Local News

  • SHELBYVILLE CITY COUNCIL: City advancing toward brewery additions

    The Shelbyville City Council will hold a discussion Thursday at 6:30 at City Hall, 315 Washington Street, concerning a recommendation by the Triple S Planning Commission to include breweries, brew pubs, micro breweries and micro distilleries to the city’s zoning regulations.

    “I think it would be a good economic boost for our community especially for the downtown,” Mayor Tom Hardesty said in July.

  • SHELBY COUNTY SCHOOL BOARD: Concerns loom regarding graduation requirements

    The Shelby County Board of Education heard the concern of a Shelby County High School student’s father, John Masters, during their public comments portion of their meeting Thursday regarding the district’s new standards for college and career readiness for the 2015-16 school year.

    “They have to pass the ACT (American College Testing) test for college and career readiness, that’s a requirement from KDE [the Kentucky Department of Education]. My concern is the ACT test was not designed for that purpose.”

  • County tax reading is Thursday

    The Shelby County Fiscal Court will set the county tax rate Thursday at a special called meeting for that purpose.

    At the Aug. 18 meeting of the Shelby County Fiscal Court, Shelby County Judge-Executive Rob Rothenburger explained the procedure.

    “We are going to do the tax hearing on Sept. 3 at 8:30 [a.m.], followed by a special meeting to set the tax rate the same day,” he said.

  • Drug use on the rise


  • Assessment identifies community needs

    An organization that has been awarding grants to charitable and other organizations for 25 years has taken steps to zero in more precisely on which ones need money the most.

    At a public gathering on Wednesday, those findings will be disclosed by representatives of the two agencies that are leaders in local grant giving, the Shelby County Community Foundation and Metro United Way.

  • A heart for home

    When Paul Fryman left Shelbyville four decades ago, he was a shy teenager who never dreamed that a career in ministry would one day lead him back to the only place he had ever really called home.

    He remembers how, in 1974, two years before he graduated from Shelbyville High School, his church family enveloped him, with a love that still warms his heart today, after he announced his desire to enter the ministry.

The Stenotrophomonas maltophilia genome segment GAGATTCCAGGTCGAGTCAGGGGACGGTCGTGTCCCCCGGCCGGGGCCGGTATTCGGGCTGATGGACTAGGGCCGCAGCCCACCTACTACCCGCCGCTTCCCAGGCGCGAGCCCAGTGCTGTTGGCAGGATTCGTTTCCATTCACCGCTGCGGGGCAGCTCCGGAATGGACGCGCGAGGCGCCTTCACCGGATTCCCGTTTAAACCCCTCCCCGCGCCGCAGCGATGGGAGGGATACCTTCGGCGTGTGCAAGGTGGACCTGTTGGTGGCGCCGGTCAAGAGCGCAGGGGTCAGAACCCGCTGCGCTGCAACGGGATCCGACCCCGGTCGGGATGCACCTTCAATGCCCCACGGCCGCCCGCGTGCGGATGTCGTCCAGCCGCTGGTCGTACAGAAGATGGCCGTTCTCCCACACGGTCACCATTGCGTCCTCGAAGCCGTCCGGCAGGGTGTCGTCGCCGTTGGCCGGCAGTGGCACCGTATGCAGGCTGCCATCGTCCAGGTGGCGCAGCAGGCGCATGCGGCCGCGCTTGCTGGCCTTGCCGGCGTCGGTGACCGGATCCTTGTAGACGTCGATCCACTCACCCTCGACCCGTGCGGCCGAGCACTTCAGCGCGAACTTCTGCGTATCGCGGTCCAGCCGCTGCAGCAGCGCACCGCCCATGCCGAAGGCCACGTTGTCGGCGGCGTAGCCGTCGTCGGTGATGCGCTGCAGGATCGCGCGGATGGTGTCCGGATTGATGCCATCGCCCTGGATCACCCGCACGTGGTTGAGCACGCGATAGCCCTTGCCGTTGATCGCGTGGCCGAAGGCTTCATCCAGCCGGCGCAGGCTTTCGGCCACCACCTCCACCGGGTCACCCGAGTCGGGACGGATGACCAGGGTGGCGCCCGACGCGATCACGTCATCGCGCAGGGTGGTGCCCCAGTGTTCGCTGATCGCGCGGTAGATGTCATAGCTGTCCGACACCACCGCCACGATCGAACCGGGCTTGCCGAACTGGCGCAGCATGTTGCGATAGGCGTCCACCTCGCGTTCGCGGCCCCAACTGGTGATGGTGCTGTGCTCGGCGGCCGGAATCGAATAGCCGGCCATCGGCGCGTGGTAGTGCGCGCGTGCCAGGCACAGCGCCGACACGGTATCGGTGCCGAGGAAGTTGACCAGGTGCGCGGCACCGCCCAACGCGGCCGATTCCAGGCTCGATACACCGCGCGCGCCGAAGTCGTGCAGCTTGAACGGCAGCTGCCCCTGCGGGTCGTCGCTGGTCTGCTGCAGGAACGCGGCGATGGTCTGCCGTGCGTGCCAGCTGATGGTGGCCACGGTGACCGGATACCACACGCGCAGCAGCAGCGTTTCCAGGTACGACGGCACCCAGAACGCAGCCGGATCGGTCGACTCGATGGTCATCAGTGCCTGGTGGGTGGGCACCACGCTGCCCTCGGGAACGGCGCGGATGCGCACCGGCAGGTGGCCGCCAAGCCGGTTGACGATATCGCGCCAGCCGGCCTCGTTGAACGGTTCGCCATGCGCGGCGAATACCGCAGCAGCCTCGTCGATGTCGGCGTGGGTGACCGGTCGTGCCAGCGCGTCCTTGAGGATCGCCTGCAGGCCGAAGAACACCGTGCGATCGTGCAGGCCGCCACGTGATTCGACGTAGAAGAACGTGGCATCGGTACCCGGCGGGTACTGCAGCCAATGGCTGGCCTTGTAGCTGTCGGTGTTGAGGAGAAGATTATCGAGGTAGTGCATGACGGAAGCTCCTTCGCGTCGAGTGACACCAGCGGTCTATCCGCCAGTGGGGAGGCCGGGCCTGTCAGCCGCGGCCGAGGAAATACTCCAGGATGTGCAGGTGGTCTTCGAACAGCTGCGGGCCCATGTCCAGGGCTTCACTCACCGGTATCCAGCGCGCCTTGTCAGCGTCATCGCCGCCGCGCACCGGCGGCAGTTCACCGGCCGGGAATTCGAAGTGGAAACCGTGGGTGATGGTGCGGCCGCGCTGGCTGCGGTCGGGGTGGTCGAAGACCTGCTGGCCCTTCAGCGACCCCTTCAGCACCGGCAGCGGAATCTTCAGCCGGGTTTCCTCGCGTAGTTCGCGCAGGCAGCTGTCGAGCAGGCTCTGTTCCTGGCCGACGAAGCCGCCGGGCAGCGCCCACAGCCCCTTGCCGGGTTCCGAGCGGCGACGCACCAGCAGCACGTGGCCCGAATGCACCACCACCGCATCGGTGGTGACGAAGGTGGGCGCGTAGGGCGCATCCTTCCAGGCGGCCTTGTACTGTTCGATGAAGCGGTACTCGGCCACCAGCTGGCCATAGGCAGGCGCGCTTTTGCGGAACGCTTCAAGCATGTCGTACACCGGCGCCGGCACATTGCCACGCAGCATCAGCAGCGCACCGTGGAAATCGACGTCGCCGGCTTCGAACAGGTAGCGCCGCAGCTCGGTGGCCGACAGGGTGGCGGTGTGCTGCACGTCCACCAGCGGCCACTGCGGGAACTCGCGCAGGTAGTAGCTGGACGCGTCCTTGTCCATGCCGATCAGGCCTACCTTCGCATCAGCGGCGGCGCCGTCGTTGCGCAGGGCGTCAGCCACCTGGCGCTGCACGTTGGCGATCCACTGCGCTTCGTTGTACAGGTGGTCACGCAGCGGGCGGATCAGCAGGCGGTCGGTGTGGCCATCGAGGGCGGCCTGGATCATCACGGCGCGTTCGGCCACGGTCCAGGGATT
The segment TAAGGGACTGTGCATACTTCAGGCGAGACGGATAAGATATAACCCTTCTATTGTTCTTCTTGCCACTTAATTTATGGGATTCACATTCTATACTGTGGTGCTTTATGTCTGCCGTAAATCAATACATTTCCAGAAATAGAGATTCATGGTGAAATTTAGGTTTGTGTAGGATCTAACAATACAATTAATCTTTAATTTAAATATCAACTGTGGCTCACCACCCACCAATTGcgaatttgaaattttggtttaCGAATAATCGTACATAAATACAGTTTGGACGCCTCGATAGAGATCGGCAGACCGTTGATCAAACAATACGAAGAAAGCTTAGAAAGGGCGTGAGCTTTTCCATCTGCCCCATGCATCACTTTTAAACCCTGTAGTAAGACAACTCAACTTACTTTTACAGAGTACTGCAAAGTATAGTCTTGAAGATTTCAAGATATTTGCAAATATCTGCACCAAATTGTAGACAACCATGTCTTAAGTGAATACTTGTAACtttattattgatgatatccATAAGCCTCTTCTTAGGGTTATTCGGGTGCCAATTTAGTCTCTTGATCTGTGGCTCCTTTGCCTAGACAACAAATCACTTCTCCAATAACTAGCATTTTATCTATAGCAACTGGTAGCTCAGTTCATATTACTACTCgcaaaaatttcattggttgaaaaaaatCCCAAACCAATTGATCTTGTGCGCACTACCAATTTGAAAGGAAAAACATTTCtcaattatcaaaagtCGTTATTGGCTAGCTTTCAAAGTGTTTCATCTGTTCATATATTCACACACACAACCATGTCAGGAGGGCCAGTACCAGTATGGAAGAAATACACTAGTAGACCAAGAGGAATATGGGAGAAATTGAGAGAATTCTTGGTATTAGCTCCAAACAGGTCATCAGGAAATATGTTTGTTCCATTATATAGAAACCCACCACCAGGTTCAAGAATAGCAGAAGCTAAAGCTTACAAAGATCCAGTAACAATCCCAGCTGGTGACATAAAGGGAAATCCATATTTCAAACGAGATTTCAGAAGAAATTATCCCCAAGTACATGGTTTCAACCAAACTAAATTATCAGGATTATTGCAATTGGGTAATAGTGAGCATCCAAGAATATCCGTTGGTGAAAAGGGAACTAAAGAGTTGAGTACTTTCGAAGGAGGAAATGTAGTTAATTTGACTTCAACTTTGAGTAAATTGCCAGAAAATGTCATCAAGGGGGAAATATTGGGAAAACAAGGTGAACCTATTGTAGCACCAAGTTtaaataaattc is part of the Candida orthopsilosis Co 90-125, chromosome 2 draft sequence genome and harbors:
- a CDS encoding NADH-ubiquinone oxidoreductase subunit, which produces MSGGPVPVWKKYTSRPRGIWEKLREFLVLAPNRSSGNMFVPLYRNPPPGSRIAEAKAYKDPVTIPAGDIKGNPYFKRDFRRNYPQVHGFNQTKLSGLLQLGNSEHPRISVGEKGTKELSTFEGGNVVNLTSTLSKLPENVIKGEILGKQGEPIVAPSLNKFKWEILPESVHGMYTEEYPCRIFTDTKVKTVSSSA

• Logan’s adds more employees, implements second shift

    In its 90th year of business, a local laundry company is expanding its workforce by 8 percent and company officials say that number has the potential to double.

    “Just since March, we've picked up two new very large accounts, one in Lexington and one in Cincinnati, that have caused us to add a second shift,” said Bill Risher, president of Logan’s Healthcare Linen Service.

    “We've never had two shifts in our plant.”

  • New Main Street business will cater to kids

    With piles of unassembled playground parts piled against the walls, the developing business at 525 Main Street in Shelbyville may not seem like much now.  But in the coming weeks, that building will become the headquarters for laughing, excited children, as Kaleidoscopes, a new indoor play park, is unveiled.

    With three stories, the building will encompass a rock wall, a Lego room and numerous play areas.

    “There’s going to be huge playground structures, different things like that around here,” said manager Leslie Shoulders.

  • Extension field day

    The Shelby County Cooperative Extension Office will host a free field day event Thursday from 4 p.m. to 7 at Red Orchard Park, 704 Kentucky Street.

    The first 200 individuals will receive a free meal from the Shelby County Cattlemen’s Association.

    To receive the meal, guests will need to visit the registration booth for a ticket upon arrival.

    There will be drawings for various prizes, as well.

  • Bill could prolong summer break

    As the doors to schools reopen, gates to theme parks across the nation generally close.  Summer break is discouraging for some kids but it can be a major financial burden for many businesses that depend on the revenue of summer vacationers and the employment of students.

    A bill headed to the senate looks to rectify that by extending summer break.

    Katie Fussenegger, executive director of the Shelby County Tourism & Visitors Bureau, said she sees a decline in tourism once schools reopen.